It is a home where a new mommas to be comes to wait to go into labor.
Can you imagine, having a baby, leaving all your family to come to a house for a week or 2 or 3 and to wait to go into labor. 
I cannot. 
I want to go and be an encouragement and a gift giver!  I want to go and share about cloth diapering and breastfeeding and baby wearing.  Because I know the blessing all of them have been in my journey of motherhood.  I want to be a blessing to them.

Here is what I want in them:
1) 12 flat cloth diapers, 2 covers, 6 pins  -flats and pins are cheap here and will save on shipping .  Trash is a huge thing in Honduras anyway, but the cost of sposies compounded with seeing dirty diapers just thrown anywhere puts this at the top of my list.  Covers are not common here, I see mommas with just a flat pinned on the babies.  During the day that is great, but I can only imagine at this point that at night they use sposies or have to change quite a few diapers especially the first few months.  I am thinking Flips or Econobums due to fact they are one size. 
2)  1 baby blanket (handmade or upcycled)
3)  1 Sling- handmade or upcycled, preferably ring slings because they are easy and adjustable but really any safe well made baby carrier will be a blessing.  Mommas take their babies everywhere and I have received a TON of response to my ring sling while walking around.  I also want a "how to use safely fact card" in Spanish to go with the carrier.
4)  Cloth bag to put the gifts in that can be used for whatever then need.  I was thinking if they matched the blankets if they are being hand made it would look really nice when the gift is given.  One because they are useful for some many things and second back to the issue of trash.  There are plastic bags everywhere!
5)  An encouraging note about breastfeeding in Spanish, will look at LLL I am sure they have something!
6)  Last but not least, a blessing and a prayer in Spanish, encouraging to a new mom about the new part of life and about seeking God for all things.

Why 2012?  Well shipping is an issue.  We will be back the end of the year for about 2 weeks and can pick up some items.  We also have had an offer extended to us to use part of a large shipping container that will be coming down around December.  I want to start strong and take at least the first 300 mommas.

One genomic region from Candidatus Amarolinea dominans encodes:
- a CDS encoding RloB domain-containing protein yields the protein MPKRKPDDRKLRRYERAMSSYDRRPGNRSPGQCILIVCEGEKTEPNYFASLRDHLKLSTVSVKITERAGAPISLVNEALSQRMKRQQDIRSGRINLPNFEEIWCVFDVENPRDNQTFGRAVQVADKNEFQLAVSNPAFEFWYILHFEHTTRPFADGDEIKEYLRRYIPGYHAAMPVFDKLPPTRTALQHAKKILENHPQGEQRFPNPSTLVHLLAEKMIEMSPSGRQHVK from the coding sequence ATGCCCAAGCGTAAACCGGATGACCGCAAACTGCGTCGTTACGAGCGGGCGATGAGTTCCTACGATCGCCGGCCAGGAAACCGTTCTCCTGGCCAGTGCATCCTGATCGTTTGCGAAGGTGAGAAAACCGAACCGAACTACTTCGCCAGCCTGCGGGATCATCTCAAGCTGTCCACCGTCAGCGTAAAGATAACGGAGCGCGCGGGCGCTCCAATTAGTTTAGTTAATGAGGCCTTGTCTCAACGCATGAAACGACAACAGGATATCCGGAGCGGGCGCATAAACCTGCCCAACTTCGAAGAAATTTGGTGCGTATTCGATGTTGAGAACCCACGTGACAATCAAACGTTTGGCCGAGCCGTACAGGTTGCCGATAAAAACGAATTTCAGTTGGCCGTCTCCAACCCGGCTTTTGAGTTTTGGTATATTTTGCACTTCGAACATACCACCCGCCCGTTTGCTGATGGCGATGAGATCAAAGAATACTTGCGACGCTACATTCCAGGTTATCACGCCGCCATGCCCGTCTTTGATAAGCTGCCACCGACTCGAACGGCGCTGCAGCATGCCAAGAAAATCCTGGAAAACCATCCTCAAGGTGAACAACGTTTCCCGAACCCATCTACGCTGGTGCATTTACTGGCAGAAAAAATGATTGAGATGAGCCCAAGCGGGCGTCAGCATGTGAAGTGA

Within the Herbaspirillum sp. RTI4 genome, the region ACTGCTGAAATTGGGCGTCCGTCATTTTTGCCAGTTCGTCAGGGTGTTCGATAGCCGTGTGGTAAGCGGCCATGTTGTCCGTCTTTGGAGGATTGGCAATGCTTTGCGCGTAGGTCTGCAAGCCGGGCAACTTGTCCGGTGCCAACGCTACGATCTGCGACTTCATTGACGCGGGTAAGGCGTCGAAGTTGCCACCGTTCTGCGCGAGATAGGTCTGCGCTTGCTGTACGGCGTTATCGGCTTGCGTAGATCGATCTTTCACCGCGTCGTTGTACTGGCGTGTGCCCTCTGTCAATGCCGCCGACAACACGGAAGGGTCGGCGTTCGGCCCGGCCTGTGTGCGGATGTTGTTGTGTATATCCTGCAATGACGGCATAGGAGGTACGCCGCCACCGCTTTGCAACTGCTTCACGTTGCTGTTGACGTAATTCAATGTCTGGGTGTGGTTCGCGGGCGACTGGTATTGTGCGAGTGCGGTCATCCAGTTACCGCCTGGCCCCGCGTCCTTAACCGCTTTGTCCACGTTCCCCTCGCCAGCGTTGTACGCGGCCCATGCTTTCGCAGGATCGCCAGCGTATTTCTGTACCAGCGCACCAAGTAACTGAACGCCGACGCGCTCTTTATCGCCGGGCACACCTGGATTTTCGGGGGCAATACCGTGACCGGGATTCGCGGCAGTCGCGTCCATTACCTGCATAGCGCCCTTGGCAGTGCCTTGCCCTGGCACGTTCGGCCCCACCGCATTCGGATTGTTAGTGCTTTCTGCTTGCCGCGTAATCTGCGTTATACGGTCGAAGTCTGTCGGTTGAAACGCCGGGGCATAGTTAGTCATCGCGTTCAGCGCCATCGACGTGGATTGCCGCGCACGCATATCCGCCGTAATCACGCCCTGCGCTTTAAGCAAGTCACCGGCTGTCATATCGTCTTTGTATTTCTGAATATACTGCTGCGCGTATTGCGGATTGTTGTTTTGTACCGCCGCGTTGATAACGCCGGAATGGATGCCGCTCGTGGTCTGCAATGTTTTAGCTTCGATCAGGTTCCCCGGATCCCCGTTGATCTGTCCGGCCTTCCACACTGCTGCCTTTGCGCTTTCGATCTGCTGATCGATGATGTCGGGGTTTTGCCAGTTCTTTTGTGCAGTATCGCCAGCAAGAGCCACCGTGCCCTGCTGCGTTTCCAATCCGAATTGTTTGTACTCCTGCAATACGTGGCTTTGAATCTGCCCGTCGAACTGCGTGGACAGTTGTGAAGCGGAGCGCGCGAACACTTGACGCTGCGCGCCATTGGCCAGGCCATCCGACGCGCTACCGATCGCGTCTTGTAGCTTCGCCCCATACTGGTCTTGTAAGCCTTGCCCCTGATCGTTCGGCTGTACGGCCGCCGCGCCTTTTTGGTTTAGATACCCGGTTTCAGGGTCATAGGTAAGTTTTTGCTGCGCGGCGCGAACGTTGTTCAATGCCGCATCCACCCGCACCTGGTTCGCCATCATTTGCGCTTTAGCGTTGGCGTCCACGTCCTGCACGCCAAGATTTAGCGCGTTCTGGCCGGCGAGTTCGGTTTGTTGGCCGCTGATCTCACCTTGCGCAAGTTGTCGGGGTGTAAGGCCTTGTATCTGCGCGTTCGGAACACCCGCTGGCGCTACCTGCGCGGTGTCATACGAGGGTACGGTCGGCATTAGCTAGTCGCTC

I am going to be sending out emails for just about everywhere I can think of to see what kind of response I can get. 
Please let me know if you are willing to help make things, raise money or donate items.

 
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Doris and her children Christian and Gizelle! We are excited to have them all moved in. 

Kevin was first introduced to Doris on his trip in January.  She and her family were living in a casa plastico = a place in an alley behind some businesses where they put up plastic tarps and some sheet metal. 

Kevin was able to find them again a few weeks back and we have spent some time with them over the days following, earning their trust and was able to get them moved into a new fresh start.

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They are living in the apartment where all the fruit trees are located. 

Christian is 9 years old.  He loves futball and playing with his friends.  He is active and seems to not let the things of life get in the way of just enjoying being a kid (more on that in a future post).

Gizelle has just turned 14.  She has finished escuela basic and is ready to move on to Collegio in June.

Doris is full of the joy of the Lord and is thankful for this new start for her family.


 
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Ok, here is what I started with.  Corn, beans, cheese and not black but ripe Platanos (for my American friends, plantains). 

So cooking mostly from scratch, I simplify on beans for time with 4 small kids.

I fried the platanos in mantequlla (butter) with garlic and salt them while cooking. 

I put the beans and the cheese in the pupusa and attempt to keep them for oozing out.


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I have decided the hardest part is getting the right consistency of the corn to water for the dough.

I made a large mess and they turned out very gordo (fat) instead of thin like they Honduras make them.  They were ok, no one starved.

It definitely helped have the fresh tomatoes, onion and cilantro on top.

The platanos were good, they would have been excellent with chocolate drizzled on top (assuming I did not cook with the garlic)